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After Iran attack, Biden has new mandate to push for Israel aid

In a Wednesday Wall Street Journal op-ed, Biden connects U.S. support for Ukraine and Israel together — in a way he avoided doing in his State of the Union address

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President Joe Biden addresses the nation from the Oval Office of the White House on October 19, 2023 in Washington, D.C.

For the first time since the Oct. 7 terror attacks, the finish line in the fight to get aid for Israel might finally be in sight — pending, still, many congressional obstacles. President Joe Biden took to The Wall Street Journal’s op-ed page on Wednesday to make the case for why Congress should agree to aid both Ukraine (which some Republicans oppose) and Israel (which some Democrats oppose). 

Biden made an argument that echoed points he made last fall in the immediate aftermath of the Hamas attacks that killed more than 1,200 people in Israel, but that he has avoided in recent months: directly connecting the conflicts that Ukraine and Israel are fighting, because America has an obligation to support both democratic allies in their fights against existential threats.

“Now is not the time to abandon our friends. The House must pass urgent national-security legislation for Ukraine and Israel, as well as desperately needed humanitarian aid for Palestinians in Gaza,” Biden wrote on Wednesday.

In recent months, as Biden’s concerns about the civilian death toll in Gaza mounted, he less often tied the conflicts in Eastern Europe and the Middle East together. His administration has still lobbied Congress to pass legislation guaranteeing Israel billions of dollars in additional security funding. But in Biden’s State of the Union address in March, where he described security assistance to Ukraine as an urgent national priority, he did not mention military aid to Israel.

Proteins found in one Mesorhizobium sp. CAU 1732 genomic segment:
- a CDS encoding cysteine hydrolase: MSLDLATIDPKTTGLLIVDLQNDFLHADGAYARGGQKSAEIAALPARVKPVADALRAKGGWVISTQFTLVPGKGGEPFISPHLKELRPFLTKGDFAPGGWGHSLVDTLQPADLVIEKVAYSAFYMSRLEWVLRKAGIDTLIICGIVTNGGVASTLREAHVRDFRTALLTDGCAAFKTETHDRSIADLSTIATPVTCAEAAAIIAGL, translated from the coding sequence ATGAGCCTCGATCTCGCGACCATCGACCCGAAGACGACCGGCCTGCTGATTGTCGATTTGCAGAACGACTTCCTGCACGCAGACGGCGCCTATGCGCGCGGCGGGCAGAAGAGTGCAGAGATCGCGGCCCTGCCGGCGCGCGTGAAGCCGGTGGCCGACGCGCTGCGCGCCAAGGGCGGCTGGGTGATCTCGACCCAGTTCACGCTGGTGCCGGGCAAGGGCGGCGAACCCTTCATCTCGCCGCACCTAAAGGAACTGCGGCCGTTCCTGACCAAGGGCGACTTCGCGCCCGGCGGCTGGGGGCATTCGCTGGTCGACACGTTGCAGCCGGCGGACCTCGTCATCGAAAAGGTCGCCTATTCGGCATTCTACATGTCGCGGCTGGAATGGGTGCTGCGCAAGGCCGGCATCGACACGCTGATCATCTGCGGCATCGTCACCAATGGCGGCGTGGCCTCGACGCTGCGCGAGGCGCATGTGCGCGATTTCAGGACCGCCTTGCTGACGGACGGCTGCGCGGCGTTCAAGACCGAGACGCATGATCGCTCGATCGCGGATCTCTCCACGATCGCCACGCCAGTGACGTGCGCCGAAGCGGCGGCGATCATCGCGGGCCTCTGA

Now, though, there’s a new factor at play, one that White House officials acknowledge is a boon to Biden’s push to aid Israel and Ukraine: Saturday’s Iranian missile attack on Israel. 

“Messaging is always dependent on real time events,” a senior White House official told Jewish Insider, noting that Iran’s attack — thwarted by Israeli and U.S. forces working together to take down hundreds of missiles and drones — makes clear why further security assistance to Israel is needed.

“It certainly demonstrates what the president’s been saying and it helps his case with respect to giving Israel what it needs to defend itself,” said the official, who requested anonymity to detail internal thinking on the issue. 

In an Oct. 19 Oval Office speech delivered less than two weeks after the Hamas attacks, the parallels Biden drew were between Hamas and Russian President Vladimir Putin. He argued that Congress needed to aid both Ukraine and Israel to help them fend off existential threats from the Russian regime and the Hamas terror group.

“History has taught us that when terrorists don’t pay a price for their terror, when dictators don’t pay a price for their aggression, they cause more chaos and death and more destruction,” Biden said in the address, which briefly noted Iran’s connections to both Russia and Hamas.

His op-ed on Wednesday zoomed out even further. Instead of comparing Putin to Hamas terrorists, he drew a direct parallel between the way Russia threatens Ukraine and the way Iran threatens Israel.

“Both Ukraine and Israel are under attack by brazen adversaries that seek their annihilation. Mr. Putin wants to subjugate the people of Ukraine and absorb their nation into a new Russian empire. The government of Iran wants to destroy Israel forever — wiping the world’s only Jewish state off the map,” wrote Biden.

The White House official suggested that the events that transpired over the weekend demonstrate why security assistance to Israel still matters, and why Biden can support that even as he also raises concerns about Israel’s conduct in Gaza.

“He believes that you can both be a strong Zionist, be a strong supporter of the State of Israel, be completely committed to the security of Israel, as he demonstrated on Saturday night when he directed the U.S. military to work with other countries in the region to shoot down missiles and drones,” the official said, “but separately he can still continue to raise concerns about the way in which Israel is prosecuting its campaign Gaza and want to see changes in their approach.”

The Biden administration has urged Israel not to retaliate against Iran, instead urging the country to claim victory after striking down the hundreds of rockets fired from Iran.

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